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The intent of this three-part blog series is to share with you six simple changes I made to increase engagement and better meet the needs of boy writers. 

“How can I get the boys in my class more interested and engaged in writing?” That was the question I was most often asked while working as an instructional coach and writing specialist. My usual response was a list of time-honored practices that served all writers, not necessarily strategies that met the specific needs of boys. Although I knew the practices to be valuable; I knew the answer I gave was not the answer they were seeking. I knew, because I was also searching: searching for ways to reach more boys during writer’s workshop, ways for them to find value in their ideas, ways for them to own the page. Just like the teachers I worked with, I was looking for of an answer to that very same question.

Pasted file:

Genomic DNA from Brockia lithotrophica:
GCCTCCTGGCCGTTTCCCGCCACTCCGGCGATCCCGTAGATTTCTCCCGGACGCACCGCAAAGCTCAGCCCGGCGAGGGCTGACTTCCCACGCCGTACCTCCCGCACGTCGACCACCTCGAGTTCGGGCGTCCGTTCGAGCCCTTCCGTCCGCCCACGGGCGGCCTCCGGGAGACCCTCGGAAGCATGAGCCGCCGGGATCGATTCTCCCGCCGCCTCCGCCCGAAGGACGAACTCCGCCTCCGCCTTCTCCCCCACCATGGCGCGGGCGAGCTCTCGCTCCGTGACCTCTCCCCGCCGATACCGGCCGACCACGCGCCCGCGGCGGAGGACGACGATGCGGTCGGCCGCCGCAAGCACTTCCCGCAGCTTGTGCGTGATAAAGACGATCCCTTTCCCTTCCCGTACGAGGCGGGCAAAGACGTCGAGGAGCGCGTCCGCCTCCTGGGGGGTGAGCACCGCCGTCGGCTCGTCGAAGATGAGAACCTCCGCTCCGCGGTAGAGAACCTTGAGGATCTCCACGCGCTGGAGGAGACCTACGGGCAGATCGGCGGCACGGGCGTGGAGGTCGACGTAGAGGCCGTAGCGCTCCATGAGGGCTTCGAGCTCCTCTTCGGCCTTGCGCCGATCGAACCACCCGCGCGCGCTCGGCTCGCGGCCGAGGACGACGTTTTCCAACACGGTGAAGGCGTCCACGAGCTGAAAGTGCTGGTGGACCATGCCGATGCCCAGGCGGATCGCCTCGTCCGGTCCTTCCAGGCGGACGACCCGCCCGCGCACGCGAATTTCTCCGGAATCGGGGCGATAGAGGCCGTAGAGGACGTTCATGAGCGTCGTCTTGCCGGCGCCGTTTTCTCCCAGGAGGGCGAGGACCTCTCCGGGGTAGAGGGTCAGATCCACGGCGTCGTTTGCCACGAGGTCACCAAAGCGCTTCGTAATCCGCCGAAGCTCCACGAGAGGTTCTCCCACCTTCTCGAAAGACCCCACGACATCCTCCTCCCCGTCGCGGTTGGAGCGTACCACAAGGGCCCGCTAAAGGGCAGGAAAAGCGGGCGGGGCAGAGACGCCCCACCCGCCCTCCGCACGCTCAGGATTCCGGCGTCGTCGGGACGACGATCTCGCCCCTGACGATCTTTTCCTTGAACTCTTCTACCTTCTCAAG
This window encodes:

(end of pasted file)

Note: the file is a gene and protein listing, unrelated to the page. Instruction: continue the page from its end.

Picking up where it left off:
My search finally came to an end when I attended a Ralph Fletcher workshop on boy writers. Fletcher’s workshop covered the information in his book titled, Boy Writers: Reclaiming Their Voices. In his book, Fletcher documents his many observations about boy writers from his years of experience as an author and staff developer. He also includes research from the ground-breaking work of Thomas Newkirk, author of Misreading Masculinity: Boys, Literacy, and Popular Culture.

After reading the work from Fletcher, Newkirk and others, I began sharing what I learned with other teachers. It wasn’t long before I witnessed a definite change in the way boys were approaching their writing. They were writing with enthusiasm and purpose. They were engaged, on task, and focused. Just when I thought I couldn’t get much more excited about the changes the boys were exhibiting, a group of them approached me and asked if they could write instead of going out to recess. Write instead of Recess? I knew without a doubt the answer to that question… YES!